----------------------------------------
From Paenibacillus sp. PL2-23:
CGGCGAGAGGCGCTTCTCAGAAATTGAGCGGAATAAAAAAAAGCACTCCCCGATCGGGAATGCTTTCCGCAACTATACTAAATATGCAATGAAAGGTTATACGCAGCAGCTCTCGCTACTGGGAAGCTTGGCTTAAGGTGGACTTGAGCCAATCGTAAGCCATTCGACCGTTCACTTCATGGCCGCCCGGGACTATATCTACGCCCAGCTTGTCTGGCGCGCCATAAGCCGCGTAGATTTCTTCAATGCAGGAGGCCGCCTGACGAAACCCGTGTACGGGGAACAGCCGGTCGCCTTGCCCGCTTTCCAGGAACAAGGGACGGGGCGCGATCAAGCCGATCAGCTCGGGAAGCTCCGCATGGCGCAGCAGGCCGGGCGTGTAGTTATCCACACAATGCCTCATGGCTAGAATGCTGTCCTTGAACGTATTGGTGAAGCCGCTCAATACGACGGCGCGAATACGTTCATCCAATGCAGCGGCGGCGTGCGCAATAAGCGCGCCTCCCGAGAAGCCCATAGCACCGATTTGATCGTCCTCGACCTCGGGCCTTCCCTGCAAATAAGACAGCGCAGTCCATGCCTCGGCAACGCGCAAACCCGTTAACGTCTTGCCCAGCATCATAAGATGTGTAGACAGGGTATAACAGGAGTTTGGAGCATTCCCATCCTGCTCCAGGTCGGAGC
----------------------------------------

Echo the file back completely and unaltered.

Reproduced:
From Paenibacillus sp. PL2-23:
CGGCGAGAGGCGCTTCTCAGAAATTGAGCGGAATAAAAAAAAGCACTCCCCGATCGGGAATGCTTTCCGCAACTATACTAAATATGCAATGAAAGGTTATACGCAGCAGCTCTCGCTACTGGGAAGCTTGGCTTAAGGTGGACTTGAGCCAATCGTAAGCCATTCGACCGTTCACTTCATGGCCGCCCGGGACTATATCTACGCCCAGCTTGTCTGGCGCGCCATAAGCCGCGTAGATTTCTTCAATGCAGGAGGCCGCCTGACGAAACCCGTGTACGGGGAACAGCCGGTCGCCTTGCCCGCTTTCCAGGAACAAGGGACGGGGCGCGATCAAGCCGATCAGCTCGGGAAGCTCCGCATGGCGCAGCAGGCCGGGCGTGTAGTTATCCACACAATGCCTCATGGCTAGAATGCTGTCCTTGAACGTATTGGTGAAGCCGCTCAATACGACGGCGCGAATACGTTCATCCAATGCAGCGGCGGCGTGCGCAATAAGCGCGCCTCCCGAGAAGCCCATAGCACCGATTTGATCGTCCTCGACCTCGGGCCTTCCCTGCAAATAAGACAGCGCAGTCCATGCCTCGGCAACGCGCAAACCCGTTAACGTCTTGCCCAGCATCATAAGATGTGTAGACAGGGTATAACAGGAGTTTGGAGCATTCCCATCCTGCTCCAGGTCGGAGC